I was aware that the search could take a long time. From memory, I started a screen session, then ran the suggested command. As the command runs, it does write to the screen. After a few minutes, it stopped dumping to the screen. At the same time, my other SSH sessions became unresponsive. There is also a Python session running in the background that uploads the readings from my PV system to pvoutput.org. That stopped as well. The little red lights on the RS-485 interface stopped flashing (indicating polling of that RS-485 bus had stopped as well). The PI also stopped accepting new SSH. And, a peak at the router indicated that the PI had stopped sending network traffic. If there was a process still running deep inside the PI by this stage, I certainly don’t have the skills to resuscitate it. I drew the conclusion that the PI had crashed. The PI would partially restart after a hard power cycle. But, to get it going again, I had to physically recover it. Hook it up to a keyboard and monitor, and then run fdisk on it. Two other attempts to run the command caused exactly the same problem (and another two cycles of recovering the PI and running fdisk).


I didn’t want to make a fuss about the suggested command, as someone was trying to be genuinely helpful. But, I did feel it was important to make a note of the issue in case someone else was having the same problem.


For now, the problem remains unresolved. I still have a mystery cron command running on the PI. I am sure I will find it, once I have enough free time to hunt it down.

Edit: I should add this this has been a jolly good learning experience. I have learnt more about using Unix in the last few months with the PI than my attempts over the previous fifteen years. Even having "problems" generates more learning and understanding. And, I feel a lot more comfortable about accidently trashing a PI than one of the mainframes at work.
Posts: 8
Joined: Tue Dec 25, 2012 9:49 pm
by Joe Schmoe » Sat Mar 30, 2013 1:43 pm
whynot wrote:I didn’t want to make a fuss about the suggested command, as someone was trying to be genuinely helpful. But, I did feel it was important to make a note of the issue in case someone else was having the same problem.


For now, the problem remains unresolved. I still have a mystery cron command running on the PI. I am sure I will find it, once I have enough free time to hunt it down.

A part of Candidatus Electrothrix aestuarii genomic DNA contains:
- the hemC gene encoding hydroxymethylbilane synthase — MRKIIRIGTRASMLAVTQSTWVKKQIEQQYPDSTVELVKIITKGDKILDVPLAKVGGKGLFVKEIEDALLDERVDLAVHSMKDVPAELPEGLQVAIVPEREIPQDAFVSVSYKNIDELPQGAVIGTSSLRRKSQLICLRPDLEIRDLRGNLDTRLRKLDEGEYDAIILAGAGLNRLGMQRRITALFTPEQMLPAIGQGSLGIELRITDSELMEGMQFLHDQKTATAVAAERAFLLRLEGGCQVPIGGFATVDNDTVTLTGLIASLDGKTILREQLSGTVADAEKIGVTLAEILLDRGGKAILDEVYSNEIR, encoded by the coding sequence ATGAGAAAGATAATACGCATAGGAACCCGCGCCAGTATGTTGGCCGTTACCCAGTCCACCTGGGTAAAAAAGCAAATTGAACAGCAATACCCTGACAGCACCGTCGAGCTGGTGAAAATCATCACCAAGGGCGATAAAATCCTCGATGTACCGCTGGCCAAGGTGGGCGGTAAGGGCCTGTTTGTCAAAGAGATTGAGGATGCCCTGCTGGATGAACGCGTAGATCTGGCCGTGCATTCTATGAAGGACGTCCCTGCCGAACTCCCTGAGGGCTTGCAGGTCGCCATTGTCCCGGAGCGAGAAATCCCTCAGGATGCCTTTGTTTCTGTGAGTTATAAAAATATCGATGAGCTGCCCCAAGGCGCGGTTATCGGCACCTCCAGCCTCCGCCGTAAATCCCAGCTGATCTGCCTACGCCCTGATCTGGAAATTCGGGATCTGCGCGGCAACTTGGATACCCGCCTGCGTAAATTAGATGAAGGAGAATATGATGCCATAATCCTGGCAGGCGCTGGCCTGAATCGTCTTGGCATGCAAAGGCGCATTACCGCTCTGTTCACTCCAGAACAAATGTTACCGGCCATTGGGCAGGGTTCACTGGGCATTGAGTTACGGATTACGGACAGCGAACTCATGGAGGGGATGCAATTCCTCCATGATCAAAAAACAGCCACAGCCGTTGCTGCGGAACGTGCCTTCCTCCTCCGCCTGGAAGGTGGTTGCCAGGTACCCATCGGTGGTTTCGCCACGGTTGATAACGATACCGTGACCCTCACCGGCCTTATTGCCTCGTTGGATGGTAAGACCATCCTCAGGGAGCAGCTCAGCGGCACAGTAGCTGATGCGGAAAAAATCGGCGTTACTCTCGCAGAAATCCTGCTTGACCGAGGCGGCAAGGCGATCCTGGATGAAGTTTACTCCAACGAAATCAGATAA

Did you try my suggested command (with find, xargs, grep)? That should definitely work. And, the more I think about it, the more I think that the reason it crashes (and yes, I am convinced that you were right in your diagnosis) was because you tried to grep stuff in /dev.

P.S. You mentioned having to run "fdisk". ITYM "fsck".
Never answer the question you are asked. Rather, answer the question you wish you had been asked.

- Robert S. McNamara - quoted in "Fog of War" -
Posts: 2250
Joined: Sun Jan 15, 2012 1:11 pm
by whynot » Sat Mar 30, 2013 11:35 pm
Ok, after backing up the Pi, I ran your suggested code. I am afraid no luck.
Posts: 8
Joined: Tue Dec 25, 2012 9:49 pm
by jojopi » Sun Mar 31, 2013 12:26 am
What is your evidence that a cron job is running, and why do you not know where it is running from? Compare /var/log/syslog, for instance.

The only places cron runs jobs from are /etc/crontab, /etc/cron.d/*, and /var/spool/cron/crontabs/*. Plus /etc/crontab indirectly includes /etc/cron.{daily,weekly,monthly}/*.

Searching the whole filesystem is a lazy solution. Lazy solutions are often great, especially for suggesting over the internet where it could take ages to get a reply. But they can only work if the original premises are correct.
User avatar
Posts: 1861
Joined: Tue Oct 11, 2011 8:38 pm
by Joe Schmoe » Sun Mar 31, 2013 12:47 am
jojopi wrote:What is your evidence that a cron job is running, and why do you not know where it is running from? Compare /var/log/syslog, for instance.

The only places cron runs jobs from are /etc/crontab, /etc/cron.d/*, and /var/spool/cron/crontabs/*. Plus /etc/crontab indirectly includes /etc/cron.{daily,weekly,monthly}/*.

Searching the whole filesystem is a lazy solution. Lazy solutions are often great, especially for suggesting over the internet where it could take ages to get a reply. But they can only work if the original premises are correct.


Agreed. Note also that /var/spool/cron/crontabs is normally a protected directory, so you'd have to run my "lazy" command line as root. Or, you could just (as root) do an ls of that directory.
Never answer the question you are asked. Rather, answer the question you wish you had been asked.